In the past, from 2008 to 2010, I remember getting so excited when I discovered a new musician. There was something in me that would just light up. I could listen to one track again and again and again, nonstop. And that would be everything I needed, to just… Be happy! (laughs) It opened up a part of my soul.
I think trying to get onto this new terrain, establishing myself, and learning all these new skills, it’s been hard to get back to that place. It’s difficult, it’s a whole jumble of things coming together. I would like to be able to not have to compartmentalize. Maybe at some point I’m going to be able to not feel that way. As of right now though, it is hard. I haven’t written new songs in a really long time. In the past I was writing a new song every month—it would just come to me without even trying. But now, I haven’t written a new song in probably a year or so.
Yeah, I definitely feel that. So what’s one of your main aspirations, or goals, as a composer?
Deborah: Well, my dream is to be able to work with an orchestra, to be able to score feature-length movies, that people would watch all over the world. I just see in my mind, conducting a full orchestra. That’s on a much grander scale, for me. I think just to be able to make a living as a composer is a dream for me. I do some tutoring on the side.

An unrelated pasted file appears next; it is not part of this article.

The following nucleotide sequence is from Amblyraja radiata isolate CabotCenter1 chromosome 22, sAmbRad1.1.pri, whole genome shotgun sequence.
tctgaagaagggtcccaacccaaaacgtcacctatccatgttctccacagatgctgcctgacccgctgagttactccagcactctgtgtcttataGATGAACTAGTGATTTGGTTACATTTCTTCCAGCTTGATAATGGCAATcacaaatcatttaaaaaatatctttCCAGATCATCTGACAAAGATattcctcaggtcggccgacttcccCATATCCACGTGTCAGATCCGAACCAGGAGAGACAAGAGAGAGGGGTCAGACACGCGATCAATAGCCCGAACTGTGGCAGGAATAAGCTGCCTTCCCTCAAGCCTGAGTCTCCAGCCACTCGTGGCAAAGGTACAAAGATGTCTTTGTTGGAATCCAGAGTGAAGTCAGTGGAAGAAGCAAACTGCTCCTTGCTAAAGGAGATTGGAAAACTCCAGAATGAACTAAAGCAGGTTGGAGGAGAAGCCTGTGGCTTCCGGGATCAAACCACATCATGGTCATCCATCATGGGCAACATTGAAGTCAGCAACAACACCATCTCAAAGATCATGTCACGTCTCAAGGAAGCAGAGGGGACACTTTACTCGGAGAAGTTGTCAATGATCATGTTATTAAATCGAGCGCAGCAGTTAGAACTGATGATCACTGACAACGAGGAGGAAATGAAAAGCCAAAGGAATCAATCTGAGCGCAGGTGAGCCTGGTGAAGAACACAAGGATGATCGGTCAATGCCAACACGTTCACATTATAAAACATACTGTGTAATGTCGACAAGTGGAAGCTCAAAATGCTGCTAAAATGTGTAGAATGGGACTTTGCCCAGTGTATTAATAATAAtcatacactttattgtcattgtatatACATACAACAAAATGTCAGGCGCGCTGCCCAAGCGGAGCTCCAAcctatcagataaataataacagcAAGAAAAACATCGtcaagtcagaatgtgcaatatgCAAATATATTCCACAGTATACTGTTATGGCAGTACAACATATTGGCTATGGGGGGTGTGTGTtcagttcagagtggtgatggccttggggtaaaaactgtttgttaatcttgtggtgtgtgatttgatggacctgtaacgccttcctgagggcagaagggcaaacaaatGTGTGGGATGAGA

What do you tutor?
Deborah: I tutor high school mathematics. It’s actually quite nice. I like tutoring. The way I was taught mathematics in Singapore, it’s a very different approach. They really drill things into you.
Oh, did you grow up there?
Deborah: Yeah, I grew up in Singapore. I moved here in 2010. Yeah, I’m not American. My husband’s American—that’s why I’m still here. But anyway, yeah that’s like a detour. (laughs)
That’s okay. (laughs) So aside from music, what other hobbies or activities do you spend your time doing?
Deborah: I’m really in crafts. Anything crafty… Painting… I made my own stuffed toy. So for the kickstarter for my album, one of the bigger pledge rewards was an exclusive Meow Meow Project mascot stuffed toy, hand-made by me!
Oh okay, that sounds familiar! I was looking around your websites.
Deborah: Yeah, I made it! I did it all from scratch. A friend designed the cover, and then I based it off of a cat he drew. So it’s just stuff like that. I really enjoy creating things. I like baking too… Recently I got into working with fondant on cakes, like layered wedding cakes. And I like cooking. And my husband and I watch a ton of anime. There’s a lot of good music in that!
Okay, nice! Yeah. So like in some of my other interviews, I have some rapid-fire questions!
Deborah: Okay, for sure!
All right, favorite video game protagonist!